By Viola van de Sandt
More than seventy years after her death, Virginia Woolf continues to be a source of inspiration, analysis, interest, and admiration. Emphasis on a small number of famous events in her lifetime has turned her into a mythological figure that, at times, may have little resemblance to the flesh-and-blood woman behind the brand. Yet besides the stories of her breakdowns, her ‘madness,’ her snobbishness, her suicide, and the sexual abuse she suffered, there’s much more to tell about the writer who was at the forefront of twentieth-century Modernism.
1. When Virginia and Leonard Woolf, who together ran the Hogarth Press, received the manuscript of the first chapters of James Joyce’s Ulysses, they turned it down for publication because it was impossible to print the entire book on their handpress. Although she later came to appreciate some aspects of the book, having read it through the first time, she was hardly enthusiastic: ‘First there’s a dog that p’s – then there’s a man that forths [i.e., orgasms], and one can be monotonous even on that subject – moreover, I don’t believe that his method, which is highly developed, means much more than cutting out the explanations and putting in the thoughts between dashes.’
2. An often told, and no doubt often embellished family anecdote recalled how James Pattle, Virginia Woolf’s great-grandfather on her mother’s side, notoriously drank himself to death. As a member of the Bengal Civil Service, Pattle had to be sent back to England in a cask of rum. During a storm, however, the cask exploded, and his widow, at the shock of seeing her late husband’s body in such a state, died instantaneously. The soldiers aboard the ship, or so the disputed story goes, drank the rum.
3. Virginia Woolf had very mixed feelings about Thomas Hardy’s skills as a writer. ‘I think he had genius & no talent,’ she wrote in 1936, and although this may sound harsh, her judgement was not entirely derogatory. Although she thought his novels were ‘full of inequalities,’ ‘lumpish,’ and ‘dull,’ she praised his capacity for ‘moments of vision’ in which ‘a single scene breaks off from the rest.’ The title of her own autobiography, Moments of Being, is a clear tribute to Hardy.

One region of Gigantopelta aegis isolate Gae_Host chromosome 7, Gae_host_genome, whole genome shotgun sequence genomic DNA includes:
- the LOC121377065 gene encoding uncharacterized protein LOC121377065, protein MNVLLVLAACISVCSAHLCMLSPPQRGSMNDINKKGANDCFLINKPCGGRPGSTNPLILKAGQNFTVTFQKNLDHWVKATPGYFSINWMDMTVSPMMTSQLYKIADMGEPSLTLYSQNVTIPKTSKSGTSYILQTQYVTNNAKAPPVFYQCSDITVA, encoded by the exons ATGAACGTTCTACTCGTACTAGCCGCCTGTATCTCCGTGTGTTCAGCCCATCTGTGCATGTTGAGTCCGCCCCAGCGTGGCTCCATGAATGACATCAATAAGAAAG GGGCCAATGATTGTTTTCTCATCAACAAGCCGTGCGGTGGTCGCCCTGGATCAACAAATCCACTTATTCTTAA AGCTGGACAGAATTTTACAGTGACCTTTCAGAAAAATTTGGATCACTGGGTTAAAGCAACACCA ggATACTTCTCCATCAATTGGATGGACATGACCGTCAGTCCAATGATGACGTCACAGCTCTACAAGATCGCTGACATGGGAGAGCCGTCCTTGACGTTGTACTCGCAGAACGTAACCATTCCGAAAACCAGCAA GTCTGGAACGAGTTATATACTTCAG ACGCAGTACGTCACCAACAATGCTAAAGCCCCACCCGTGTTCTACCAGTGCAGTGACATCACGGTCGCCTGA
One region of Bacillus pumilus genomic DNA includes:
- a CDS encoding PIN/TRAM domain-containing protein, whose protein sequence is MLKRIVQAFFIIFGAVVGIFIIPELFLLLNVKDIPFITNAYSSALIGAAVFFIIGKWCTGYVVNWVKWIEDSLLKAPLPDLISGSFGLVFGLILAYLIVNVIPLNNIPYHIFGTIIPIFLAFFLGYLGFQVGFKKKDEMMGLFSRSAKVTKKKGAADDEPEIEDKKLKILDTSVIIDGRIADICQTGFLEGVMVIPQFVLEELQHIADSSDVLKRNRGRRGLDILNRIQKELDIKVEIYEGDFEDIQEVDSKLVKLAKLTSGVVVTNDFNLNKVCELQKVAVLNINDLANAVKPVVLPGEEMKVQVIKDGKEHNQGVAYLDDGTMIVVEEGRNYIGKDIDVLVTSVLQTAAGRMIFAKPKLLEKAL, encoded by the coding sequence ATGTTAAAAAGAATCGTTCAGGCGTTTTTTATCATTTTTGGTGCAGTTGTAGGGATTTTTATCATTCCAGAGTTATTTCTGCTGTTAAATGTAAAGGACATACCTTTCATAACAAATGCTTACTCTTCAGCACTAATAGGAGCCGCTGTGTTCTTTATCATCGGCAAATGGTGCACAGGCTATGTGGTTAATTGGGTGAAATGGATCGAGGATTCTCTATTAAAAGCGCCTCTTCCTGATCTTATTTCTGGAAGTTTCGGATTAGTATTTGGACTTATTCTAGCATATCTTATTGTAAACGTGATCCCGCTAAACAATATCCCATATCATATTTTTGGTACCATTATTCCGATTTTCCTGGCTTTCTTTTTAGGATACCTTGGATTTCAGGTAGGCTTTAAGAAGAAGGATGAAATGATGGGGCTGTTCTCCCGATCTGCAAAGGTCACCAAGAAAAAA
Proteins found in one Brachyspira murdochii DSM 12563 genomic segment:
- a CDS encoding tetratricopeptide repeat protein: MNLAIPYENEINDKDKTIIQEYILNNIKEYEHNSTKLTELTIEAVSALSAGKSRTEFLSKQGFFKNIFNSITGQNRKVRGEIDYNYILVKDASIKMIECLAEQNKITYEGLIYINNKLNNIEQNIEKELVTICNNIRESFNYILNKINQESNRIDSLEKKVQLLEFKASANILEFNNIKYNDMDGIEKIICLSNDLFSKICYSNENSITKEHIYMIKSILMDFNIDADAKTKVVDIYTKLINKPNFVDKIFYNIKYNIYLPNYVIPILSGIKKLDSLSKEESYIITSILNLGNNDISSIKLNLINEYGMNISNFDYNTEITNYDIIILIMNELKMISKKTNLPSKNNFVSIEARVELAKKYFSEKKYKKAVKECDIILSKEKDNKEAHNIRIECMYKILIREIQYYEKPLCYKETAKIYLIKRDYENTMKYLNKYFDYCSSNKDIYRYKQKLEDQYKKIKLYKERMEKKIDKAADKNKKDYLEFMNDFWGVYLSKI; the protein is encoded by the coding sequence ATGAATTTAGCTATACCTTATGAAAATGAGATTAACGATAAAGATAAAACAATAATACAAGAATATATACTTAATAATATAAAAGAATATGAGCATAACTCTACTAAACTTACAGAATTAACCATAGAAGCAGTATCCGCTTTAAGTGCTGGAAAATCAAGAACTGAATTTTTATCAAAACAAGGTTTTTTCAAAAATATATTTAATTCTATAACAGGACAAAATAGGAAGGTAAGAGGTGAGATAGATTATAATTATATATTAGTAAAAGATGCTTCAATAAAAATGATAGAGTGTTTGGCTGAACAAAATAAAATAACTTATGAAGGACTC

4. In April 1935, Virginia and Leonard Woolf decided to drive through Germany as part of their annual holiday. Although they made light of the possible dangers of this endeavour, in Bonn they found the streets lined with Nazi supporters awaiting the arrival of Hermann Goering. Leonard would later recall that, for miles, he ‘drove between two lines of corybantic Germans’ who, at the sight of their pet monkey Mitz, delightedly shouted ‘Heil Hitler!’ and ‘gave her (and secondarily Virginia and me) the Hitler salute with outstretched arm.’ Virginia, for her part, raised her hand and waved back.
5. T.S. Eliot, friend and regular correspondent of Virginia Woolf, often sent her funny rhymes, satires, or jokes about the differences in their reputation. In October 1937, she received the following missive:
Viola van de Sandt is a postgraduate student in English literature at King’s College, London. She loves writing about women in English and American novels, and does exactly that on her own blog, “Broken Glass”.
Image: Christiaan Tonnis ~ Virginia Woolf / Oil on canvas / 1998, Christiaan Tonnis, share-alike licence.